Family sedans are mission statements, everything a car company can do well in one package. Just to make it on the family radar, these four-doors have to look good, seat at least four adults, and sport a good track record for safety and reliability.
The Chrysler 200 is new this year, and it replaces a car family fairly unloved by real-world car shoppers, one tolerated by fleet buyers. The last 200 was was smaller, less refined, less ambitious than just about anything in the segment. As a result, the new 200 doesn't have to excel at much to blot out those humdrum memories.
On a few levels, it does just that. It's a slightly roomier, more glam counterpart to the slow-selling Dodge Dart, with which it shares its core.
As a mid-size sedan with the people-carrying, driver-delighting capacity of a Ford Fusion, Honda Accord, Mazda 6 or Nissan Altima, it's at a disadvantage. It's pretty and quiet, but the Chrysler 200's back seat is less hospitable than in the Altima or Accord, and its handling is more middle-of-the-road than the Fusion or the 6, despite some bright points of power and control.
With the grain, against the grain
From just about any angle, the 200 is a pleasant-looking car, without much obvious linkage to the Dart. The sheetmetal relaxes over the cabin, draped versus the tautly pulled look of the Dodge. It's rounded and smooth, with a slim grille that resembles the last few Saabs, minus the floating winged badge front and center. The prettiest details mimic the roofline of the Audi A7 and Ford Fusion, and the downturned shoulder line drops to the rear with the same effect, less pronounced, as in a Hyundai Elantra.
Handsomely tapered and with an elongated roofline, the 200 also has some long overhangs that read like what it is: a larger car built on a compact wheelbase. All versions except the Chrysler 200 S have bright trim around the windows, with the S wearing gloss black instead, and all have LED taillamps, with LED running lights and fog lamps available.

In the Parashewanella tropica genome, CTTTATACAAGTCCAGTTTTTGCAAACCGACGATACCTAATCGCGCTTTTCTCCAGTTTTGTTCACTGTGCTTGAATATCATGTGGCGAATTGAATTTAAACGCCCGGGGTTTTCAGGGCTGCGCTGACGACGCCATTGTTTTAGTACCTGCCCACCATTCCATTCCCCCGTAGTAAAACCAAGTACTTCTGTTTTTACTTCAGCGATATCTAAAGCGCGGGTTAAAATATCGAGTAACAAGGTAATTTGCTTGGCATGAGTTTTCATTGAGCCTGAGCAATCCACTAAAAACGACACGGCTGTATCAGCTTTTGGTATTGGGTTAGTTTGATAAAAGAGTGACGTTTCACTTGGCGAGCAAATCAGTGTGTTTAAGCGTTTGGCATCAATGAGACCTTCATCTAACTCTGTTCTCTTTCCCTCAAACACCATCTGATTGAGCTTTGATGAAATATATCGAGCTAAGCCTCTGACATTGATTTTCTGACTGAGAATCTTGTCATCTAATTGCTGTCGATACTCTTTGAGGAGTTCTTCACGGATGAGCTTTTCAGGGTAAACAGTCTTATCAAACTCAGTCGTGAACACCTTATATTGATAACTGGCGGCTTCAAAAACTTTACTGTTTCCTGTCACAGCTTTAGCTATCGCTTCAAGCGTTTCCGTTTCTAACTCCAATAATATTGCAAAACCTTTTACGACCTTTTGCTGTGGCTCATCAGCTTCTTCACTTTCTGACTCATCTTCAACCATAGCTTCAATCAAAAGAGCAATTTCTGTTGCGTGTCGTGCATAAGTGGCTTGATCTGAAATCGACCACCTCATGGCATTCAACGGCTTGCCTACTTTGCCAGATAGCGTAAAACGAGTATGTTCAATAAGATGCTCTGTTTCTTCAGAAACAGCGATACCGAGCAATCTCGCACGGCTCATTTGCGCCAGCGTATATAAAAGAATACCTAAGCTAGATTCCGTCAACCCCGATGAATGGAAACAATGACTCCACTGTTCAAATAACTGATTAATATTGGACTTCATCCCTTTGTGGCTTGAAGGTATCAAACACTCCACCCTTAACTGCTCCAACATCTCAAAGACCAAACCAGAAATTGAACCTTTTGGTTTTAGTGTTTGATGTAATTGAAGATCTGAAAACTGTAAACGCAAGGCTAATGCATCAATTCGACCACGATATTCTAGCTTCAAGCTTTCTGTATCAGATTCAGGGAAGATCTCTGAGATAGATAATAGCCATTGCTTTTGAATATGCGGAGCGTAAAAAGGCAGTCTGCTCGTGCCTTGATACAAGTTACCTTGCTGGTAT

The stunning cabin is convincing in its quality, and the split between dash and console highlighted by some unusual trims in more expensive models. Chrysler is drawing and building some beautiful interiors, and the 200 takes its place on their greatest-hits list. The gauges and center display float together in a sleekly curved cut-out from the soft-touch dash, and trimmed in attractive colors and grains, including an open-pore wood on the 200 C that's simple and beautiful.
The lower controls--including a rotary shift knob and big dials for volume and air speed--are laid on a separate plane atop a console with open storage beneath, a la Volvo, and the console has a slide-back portion under the cupholders that reveals charging and power ports. The details speak to lots of attention and time: there's an embossed Detroit skyline in the under-console on its protective rubber mat, there are volume and seek controls on the back of the steering wheel, even a natty interior trim with black surfaces, blue piping, and a blue cast on the dash trim.
It's finely furnished in front, but the Chrysler 200 doesn't have the rear-seat comfort of the best of the best sellers in the mid-size segment. It's a car that cannot seem to shake its almost-compact dimensions, despite being down only an inch or a fraction from some of its biggest targets.
The 200 is inescapably close to the Dodge Dart, in terms of interior space. The 200 sits on a 108.0-inch wheelbase, and has 101.4 cubic feet of passenger space. The Dart's wheelbase is only 1.6 inches shorter at 106.4 inches, and it has just 4.2 fewer cubic feet of passenger space, at 97.2 cubic feet. At 3,473 pounds it's heavier than a base Fusion or Sonata, which have better-arranged rear-seat space, or even a Cadillac ATS, which doesn't.